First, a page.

By Dory LeBlanc
Follow @DoryLeBlanc


Since leaving Tampa Bay as head coach following the 2008-09 season, John Tortorella has returned several times to the building where he hoisted his only Stanley Cup.

Tonight, as skipper of the Vancouver Canucks, the return will be different. 

The Lightning will honor the 2004 Championship team Monday night and as coach of the Tampa Bay team that defeated all odds, Tortorella will also be honored.

Speaking to the media after today's practice, the winningest American-born coach in NHL history talked about how special the process of winning the Cup was.

"I guess what I'll share with you, for me anyway, it wasn't the last game and winning it," Tortorella said, "To me, it was I had the honor of watching athletes go through 60-plus days of every other day and all of the swings in momentum, the injuries and what they had to do. And I was able to watch that.

"It was the hardest trophy to win out of the sports and the front-row seat I had was to watch the athletes handle themselves grind through that. That's the most rewarding. And that's what I'm talking about: the process.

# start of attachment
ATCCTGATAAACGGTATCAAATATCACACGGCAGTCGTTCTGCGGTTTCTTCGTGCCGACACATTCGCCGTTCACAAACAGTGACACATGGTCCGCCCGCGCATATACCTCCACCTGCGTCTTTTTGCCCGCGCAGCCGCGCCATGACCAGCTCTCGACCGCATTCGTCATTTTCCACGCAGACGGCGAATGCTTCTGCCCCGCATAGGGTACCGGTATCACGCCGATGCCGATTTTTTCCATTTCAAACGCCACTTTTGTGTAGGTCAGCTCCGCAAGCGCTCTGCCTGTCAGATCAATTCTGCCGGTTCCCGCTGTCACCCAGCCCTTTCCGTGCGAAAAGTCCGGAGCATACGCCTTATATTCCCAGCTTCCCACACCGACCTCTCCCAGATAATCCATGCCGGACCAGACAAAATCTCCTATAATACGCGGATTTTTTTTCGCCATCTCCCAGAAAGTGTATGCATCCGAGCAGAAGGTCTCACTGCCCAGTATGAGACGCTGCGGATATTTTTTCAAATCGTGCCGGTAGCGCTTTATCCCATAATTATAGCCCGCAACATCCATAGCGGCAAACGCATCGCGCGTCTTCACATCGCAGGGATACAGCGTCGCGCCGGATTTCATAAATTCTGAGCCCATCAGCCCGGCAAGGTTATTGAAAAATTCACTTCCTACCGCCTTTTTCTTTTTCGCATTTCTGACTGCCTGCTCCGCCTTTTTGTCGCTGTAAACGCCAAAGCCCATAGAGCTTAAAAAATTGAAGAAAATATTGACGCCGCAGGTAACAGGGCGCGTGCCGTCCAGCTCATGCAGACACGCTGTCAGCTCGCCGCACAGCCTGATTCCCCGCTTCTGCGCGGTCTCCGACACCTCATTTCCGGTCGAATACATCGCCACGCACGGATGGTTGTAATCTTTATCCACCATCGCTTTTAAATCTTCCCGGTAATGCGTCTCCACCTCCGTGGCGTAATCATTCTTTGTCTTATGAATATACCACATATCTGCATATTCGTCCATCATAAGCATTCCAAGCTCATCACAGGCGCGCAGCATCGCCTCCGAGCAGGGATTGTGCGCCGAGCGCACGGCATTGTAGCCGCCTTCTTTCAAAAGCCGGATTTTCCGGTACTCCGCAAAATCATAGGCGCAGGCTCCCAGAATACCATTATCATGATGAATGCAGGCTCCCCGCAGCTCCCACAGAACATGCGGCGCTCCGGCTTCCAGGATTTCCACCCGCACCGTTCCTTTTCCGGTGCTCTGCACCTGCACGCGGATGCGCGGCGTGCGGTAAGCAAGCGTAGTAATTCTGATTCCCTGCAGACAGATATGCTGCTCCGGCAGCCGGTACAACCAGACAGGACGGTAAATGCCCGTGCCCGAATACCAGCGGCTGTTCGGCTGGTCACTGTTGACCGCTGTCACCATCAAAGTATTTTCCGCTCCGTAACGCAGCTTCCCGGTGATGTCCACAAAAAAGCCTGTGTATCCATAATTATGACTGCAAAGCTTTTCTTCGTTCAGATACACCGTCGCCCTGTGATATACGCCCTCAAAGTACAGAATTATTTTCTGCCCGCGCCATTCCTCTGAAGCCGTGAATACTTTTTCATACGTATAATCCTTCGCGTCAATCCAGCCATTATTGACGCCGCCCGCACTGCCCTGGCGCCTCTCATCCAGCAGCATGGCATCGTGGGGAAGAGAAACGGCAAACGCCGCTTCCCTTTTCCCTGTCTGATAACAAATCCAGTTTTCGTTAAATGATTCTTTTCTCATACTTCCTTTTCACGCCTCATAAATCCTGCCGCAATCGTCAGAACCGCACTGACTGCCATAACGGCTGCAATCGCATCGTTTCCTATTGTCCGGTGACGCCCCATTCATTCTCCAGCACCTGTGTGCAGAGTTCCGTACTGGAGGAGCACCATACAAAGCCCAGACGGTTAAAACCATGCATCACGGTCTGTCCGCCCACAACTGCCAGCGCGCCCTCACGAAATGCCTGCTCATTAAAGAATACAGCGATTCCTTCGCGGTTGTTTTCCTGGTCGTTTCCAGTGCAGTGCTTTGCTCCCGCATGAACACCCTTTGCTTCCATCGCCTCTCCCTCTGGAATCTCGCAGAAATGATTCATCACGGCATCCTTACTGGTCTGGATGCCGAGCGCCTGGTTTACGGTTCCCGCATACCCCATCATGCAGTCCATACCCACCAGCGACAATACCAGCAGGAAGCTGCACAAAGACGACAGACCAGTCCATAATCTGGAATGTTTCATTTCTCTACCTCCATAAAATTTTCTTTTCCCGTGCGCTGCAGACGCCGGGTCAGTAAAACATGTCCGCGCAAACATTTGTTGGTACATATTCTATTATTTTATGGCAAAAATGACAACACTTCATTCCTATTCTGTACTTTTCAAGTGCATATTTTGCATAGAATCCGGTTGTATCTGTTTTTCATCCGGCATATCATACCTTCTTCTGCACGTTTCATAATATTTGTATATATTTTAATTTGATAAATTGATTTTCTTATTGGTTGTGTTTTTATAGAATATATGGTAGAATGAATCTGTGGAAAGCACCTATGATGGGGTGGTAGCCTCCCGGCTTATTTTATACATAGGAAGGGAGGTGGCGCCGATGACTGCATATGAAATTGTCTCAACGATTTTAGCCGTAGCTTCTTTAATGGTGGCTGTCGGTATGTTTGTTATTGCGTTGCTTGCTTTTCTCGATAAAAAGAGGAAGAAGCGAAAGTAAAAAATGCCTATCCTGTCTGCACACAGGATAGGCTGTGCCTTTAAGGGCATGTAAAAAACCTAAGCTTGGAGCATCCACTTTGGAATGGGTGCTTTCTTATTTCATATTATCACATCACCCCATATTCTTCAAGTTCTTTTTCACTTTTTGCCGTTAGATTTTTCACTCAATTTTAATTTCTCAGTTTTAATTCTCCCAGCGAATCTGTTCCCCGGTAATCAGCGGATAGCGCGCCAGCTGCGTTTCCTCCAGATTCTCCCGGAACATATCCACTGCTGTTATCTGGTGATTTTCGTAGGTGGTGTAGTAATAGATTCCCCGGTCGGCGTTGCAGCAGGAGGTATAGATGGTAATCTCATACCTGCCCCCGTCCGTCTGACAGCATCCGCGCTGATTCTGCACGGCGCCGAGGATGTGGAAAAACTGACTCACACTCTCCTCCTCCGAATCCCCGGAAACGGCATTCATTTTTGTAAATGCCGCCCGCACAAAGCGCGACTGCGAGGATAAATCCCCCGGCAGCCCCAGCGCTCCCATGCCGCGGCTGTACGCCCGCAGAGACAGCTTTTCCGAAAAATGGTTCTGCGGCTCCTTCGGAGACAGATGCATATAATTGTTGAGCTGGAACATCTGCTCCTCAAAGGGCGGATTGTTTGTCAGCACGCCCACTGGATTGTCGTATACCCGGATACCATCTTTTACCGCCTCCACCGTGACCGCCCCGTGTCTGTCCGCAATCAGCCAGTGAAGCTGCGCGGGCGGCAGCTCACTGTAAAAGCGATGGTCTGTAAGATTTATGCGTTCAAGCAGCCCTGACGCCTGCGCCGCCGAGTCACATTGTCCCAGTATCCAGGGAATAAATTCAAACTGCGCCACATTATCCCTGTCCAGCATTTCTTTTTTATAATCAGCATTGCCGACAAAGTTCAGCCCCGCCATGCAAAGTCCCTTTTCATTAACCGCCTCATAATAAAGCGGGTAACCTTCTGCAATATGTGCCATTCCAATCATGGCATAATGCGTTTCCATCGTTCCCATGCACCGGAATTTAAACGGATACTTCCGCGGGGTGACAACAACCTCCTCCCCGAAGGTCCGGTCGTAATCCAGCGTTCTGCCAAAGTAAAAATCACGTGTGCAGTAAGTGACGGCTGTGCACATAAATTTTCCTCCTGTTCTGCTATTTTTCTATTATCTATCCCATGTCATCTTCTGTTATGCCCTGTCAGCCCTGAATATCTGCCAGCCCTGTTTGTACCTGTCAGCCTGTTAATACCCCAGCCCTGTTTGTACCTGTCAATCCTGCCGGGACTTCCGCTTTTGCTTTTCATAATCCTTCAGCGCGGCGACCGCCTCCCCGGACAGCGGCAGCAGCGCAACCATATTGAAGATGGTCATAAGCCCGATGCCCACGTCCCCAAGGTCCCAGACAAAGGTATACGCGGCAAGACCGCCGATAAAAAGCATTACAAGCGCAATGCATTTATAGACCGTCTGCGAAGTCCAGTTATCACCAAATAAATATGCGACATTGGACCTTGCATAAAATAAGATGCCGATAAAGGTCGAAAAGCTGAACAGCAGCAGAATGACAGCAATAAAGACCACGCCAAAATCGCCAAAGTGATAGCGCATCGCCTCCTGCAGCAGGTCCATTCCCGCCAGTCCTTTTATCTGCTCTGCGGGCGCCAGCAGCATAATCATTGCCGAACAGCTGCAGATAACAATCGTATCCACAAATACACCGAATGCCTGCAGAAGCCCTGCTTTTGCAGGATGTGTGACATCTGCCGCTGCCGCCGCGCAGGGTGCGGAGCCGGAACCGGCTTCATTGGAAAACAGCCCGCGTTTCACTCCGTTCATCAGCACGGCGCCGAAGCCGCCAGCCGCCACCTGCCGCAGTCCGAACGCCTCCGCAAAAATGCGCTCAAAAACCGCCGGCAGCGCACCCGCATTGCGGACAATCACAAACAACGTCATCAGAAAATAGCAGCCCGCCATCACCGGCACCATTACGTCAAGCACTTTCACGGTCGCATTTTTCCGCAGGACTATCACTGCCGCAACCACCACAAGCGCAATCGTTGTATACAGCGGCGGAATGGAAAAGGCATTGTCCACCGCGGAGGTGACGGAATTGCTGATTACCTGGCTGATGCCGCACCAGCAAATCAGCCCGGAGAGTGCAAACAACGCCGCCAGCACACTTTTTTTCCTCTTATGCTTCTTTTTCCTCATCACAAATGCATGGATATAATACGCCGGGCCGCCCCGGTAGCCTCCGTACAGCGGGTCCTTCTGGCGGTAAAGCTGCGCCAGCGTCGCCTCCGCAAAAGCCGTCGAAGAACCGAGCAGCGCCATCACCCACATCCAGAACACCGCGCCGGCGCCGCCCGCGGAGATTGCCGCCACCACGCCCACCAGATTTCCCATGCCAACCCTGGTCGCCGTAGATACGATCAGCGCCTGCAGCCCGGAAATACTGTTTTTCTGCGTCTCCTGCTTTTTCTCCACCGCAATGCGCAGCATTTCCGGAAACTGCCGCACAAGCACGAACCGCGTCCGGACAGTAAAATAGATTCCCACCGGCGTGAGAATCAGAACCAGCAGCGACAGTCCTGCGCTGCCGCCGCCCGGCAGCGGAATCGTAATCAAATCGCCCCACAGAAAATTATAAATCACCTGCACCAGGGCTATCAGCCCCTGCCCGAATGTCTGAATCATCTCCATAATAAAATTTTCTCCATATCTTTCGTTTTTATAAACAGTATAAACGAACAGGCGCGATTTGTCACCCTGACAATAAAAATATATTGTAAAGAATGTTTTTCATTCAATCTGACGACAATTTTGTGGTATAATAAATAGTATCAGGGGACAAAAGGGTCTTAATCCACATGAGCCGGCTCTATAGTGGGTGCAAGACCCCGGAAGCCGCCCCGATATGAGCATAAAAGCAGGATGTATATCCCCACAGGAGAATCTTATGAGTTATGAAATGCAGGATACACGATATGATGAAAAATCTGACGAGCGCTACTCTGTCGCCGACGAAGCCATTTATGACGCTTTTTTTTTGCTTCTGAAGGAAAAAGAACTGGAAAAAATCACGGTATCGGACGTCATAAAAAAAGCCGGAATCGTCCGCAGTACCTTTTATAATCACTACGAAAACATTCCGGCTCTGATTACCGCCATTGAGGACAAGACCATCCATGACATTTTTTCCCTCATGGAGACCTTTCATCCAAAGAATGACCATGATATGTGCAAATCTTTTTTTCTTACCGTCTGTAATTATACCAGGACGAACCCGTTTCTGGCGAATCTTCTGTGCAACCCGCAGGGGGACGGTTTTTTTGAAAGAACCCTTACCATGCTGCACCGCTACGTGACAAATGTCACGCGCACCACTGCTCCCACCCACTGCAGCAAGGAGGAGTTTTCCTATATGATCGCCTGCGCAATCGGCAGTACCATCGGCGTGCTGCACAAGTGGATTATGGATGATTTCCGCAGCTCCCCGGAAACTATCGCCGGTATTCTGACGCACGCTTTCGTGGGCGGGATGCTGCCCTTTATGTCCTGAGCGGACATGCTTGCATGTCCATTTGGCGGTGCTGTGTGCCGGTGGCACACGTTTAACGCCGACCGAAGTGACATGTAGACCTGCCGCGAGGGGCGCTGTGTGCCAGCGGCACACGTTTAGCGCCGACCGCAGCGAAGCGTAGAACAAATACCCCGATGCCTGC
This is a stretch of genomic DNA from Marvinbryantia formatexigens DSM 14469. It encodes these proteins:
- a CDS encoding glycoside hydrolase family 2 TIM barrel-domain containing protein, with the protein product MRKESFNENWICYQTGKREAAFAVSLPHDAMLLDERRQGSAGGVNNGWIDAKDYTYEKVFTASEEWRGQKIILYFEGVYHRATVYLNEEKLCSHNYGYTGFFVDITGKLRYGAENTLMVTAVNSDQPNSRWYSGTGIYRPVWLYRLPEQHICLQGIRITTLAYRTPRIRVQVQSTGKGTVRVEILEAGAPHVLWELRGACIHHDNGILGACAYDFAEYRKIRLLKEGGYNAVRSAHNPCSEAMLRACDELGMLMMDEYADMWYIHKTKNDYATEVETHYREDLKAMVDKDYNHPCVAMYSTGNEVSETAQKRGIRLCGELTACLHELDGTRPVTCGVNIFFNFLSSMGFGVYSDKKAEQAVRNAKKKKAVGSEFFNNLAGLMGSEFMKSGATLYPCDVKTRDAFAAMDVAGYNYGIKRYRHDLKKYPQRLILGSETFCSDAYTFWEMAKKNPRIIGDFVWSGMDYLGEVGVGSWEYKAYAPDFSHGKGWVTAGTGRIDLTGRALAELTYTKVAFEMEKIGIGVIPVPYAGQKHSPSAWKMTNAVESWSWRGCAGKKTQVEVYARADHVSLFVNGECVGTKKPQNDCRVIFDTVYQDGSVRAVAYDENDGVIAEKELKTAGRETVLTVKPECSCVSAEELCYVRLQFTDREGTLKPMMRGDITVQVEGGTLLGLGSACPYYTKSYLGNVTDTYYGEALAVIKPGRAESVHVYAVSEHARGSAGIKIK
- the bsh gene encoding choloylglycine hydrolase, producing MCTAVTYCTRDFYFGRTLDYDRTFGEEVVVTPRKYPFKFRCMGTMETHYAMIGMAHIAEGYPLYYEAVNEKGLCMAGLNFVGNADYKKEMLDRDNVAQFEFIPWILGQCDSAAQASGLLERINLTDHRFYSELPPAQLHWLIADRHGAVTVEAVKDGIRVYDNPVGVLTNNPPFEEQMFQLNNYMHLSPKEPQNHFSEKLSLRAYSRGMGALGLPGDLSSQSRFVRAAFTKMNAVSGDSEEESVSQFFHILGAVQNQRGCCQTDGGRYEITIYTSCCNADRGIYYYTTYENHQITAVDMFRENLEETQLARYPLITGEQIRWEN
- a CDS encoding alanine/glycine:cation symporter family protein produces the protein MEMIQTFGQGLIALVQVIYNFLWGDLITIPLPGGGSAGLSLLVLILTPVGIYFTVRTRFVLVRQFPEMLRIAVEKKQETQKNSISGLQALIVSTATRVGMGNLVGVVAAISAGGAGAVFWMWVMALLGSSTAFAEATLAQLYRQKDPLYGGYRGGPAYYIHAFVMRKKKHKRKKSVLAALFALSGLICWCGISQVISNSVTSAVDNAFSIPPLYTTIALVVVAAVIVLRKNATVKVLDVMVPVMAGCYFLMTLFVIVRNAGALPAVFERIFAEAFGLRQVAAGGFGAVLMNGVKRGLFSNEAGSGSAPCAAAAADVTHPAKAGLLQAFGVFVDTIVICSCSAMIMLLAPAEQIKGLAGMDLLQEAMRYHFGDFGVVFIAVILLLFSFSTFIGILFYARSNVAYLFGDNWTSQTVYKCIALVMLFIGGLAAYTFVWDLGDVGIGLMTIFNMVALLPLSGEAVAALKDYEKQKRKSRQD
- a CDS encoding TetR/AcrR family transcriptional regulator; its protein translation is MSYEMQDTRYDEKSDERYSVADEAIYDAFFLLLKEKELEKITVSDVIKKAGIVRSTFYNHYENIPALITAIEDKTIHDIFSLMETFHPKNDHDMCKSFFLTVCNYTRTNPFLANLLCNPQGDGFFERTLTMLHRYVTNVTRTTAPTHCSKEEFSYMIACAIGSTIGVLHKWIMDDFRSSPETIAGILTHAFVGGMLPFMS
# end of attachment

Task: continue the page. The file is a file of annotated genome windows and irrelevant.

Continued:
"When you go through a process as an organization, for a number of years that we got there to have a chance to win the Stanley Cup - none of us knew we were going to win a Stanley Cup that year - and I think some of the innocence - that's what helped us, there wasn't that pressure, because we didn't have a clue what we were doing; we were just playing.

"I just have such a true respect for the athletes and what they have to do. And I'm watching. That was rewarding."

One aspect of having his name on the Stanley Cup that remains special to Tortorella is what the win meant for the Tampa Bay community.

"I know going through that parade and all of that stuff we did after, you could tell is was a community thing," Tortorella said. "I think it made it very special."

Not a traditionally sentimental figure, Tortorella acknowledged that there is a bond that will always hold them together.

"It's hard to explain, if you didn't go through it, it's hard to explain" Tortorella said. "I'm not a big reminicent guy, but I think I owe that team to speak out. It is the tenth-year anniversary and you're locked in, you're locked in. That's never going to change."

The Lightning will hold a full alumni signing from 5:30-6:30pm on Ford Thunder Alley prior to the 7:30pm game. The organization will also be giving each fan in attendance a replica of the Championship ring.


To hear John Tortorella speak after the Canucks' morning skate, click below: